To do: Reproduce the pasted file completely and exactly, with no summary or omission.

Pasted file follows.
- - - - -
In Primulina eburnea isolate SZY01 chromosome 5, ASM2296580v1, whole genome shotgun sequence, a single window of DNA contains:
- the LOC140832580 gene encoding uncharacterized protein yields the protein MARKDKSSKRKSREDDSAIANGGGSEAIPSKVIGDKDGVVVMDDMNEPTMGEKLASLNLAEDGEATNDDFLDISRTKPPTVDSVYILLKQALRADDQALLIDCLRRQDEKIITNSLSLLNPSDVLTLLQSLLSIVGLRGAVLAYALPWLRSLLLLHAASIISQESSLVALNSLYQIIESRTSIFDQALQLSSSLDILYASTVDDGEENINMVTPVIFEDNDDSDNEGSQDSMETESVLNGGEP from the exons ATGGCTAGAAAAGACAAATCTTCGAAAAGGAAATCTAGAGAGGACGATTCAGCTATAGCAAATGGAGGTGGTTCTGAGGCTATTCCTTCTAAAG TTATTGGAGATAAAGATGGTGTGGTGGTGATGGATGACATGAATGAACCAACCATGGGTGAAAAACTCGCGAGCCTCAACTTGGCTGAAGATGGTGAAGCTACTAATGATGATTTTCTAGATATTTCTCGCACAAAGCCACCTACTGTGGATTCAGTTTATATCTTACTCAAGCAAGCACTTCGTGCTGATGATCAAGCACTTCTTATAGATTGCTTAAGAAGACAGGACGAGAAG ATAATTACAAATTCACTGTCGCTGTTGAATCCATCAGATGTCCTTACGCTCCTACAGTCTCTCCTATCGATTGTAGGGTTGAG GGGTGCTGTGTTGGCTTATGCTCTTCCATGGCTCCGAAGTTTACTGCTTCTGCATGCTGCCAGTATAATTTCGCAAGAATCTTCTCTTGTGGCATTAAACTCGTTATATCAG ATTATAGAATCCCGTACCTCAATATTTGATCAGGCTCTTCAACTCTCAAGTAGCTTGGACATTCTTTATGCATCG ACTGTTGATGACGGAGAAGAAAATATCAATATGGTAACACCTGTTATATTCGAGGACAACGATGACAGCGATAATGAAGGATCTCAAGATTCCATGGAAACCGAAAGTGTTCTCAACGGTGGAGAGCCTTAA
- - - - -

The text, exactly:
In Primulina eburnea isolate SZY01 chromosome 5, ASM2296580v1, whole genome shotgun sequence, a single window of DNA contains:
- the LOC140832580 gene encoding uncharacterized protein yields the protein MARKDKSSKRKSREDDSAIANGGGSEAIPSKVIGDKDGVVVMDDMNEPTMGEKLASLNLAEDGEATNDDFLDISRTKPPTVDSVYILLKQALRADDQALLIDCLRRQDEKIITNSLSLLNPSDVLTLLQSLLSIVGLRGAVLAYALPWLRSLLLLHAASIISQESSLVALNSLYQIIESRTSIFDQALQLSSSLDILYASTVDDGEENINMVTPVIFEDNDDSDNEGSQDSMETESVLNGGEP from the exons ATGGCTAGAAAAGACAAATCTTCGAAAAGGAAATCTAGAGAGGACGATTCAGCTATAGCAAATGGAGGTGGTTCTGAGGCTATTCCTTCTAAAG TTATTGGAGATAAAGATGGTGTGGTGGTGATGGATGACATGAATGAACCAACCATGGGTGAAAAACTCGCGAGCCTCAACTTGGCTGAAGATGGTGAAGCTACTAATGATGATTTTCTAGATATTTCTCGCACAAAGCCACCTACTGTGGATTCAGTTTATATCTTACTCAAGCAAGCACTTCGTGCTGATGATCAAGCACTTCTTATAGATTGCTTAAGAAGACAGGACGAGAAG ATAATTACAAATTCACTGTCGCTGTTGAATCCATCAGATGTCCTTACGCTCCTACAGTCTCTCCTATCGATTGTAGGGTTGAG GGGTGCTGTGTTGGCTTATGCTCTTCCATGGCTCCGAAGTTTACTGCTTCTGCATGCTGCCAGTATAATTTCGCAAGAATCTTCTCTTGTGGCATTAAACTCGTTATATCAG ATTATAGAATCCCGTACCTCAATATTTGATCAGGCTCTTCAACTCTCAAGTAGCTTGGACATTCTTTATGCATCG ACTGTTGATGACGGAGAAGAAAATATCAATATGGTAACACCTGTTATATTCGAGGACAACGATGACAGCGATAATGAAGGATCTCAAGATTCCATGGAAACCGAAAGTGTTCTCAACGGTGGAGAGCCTTAA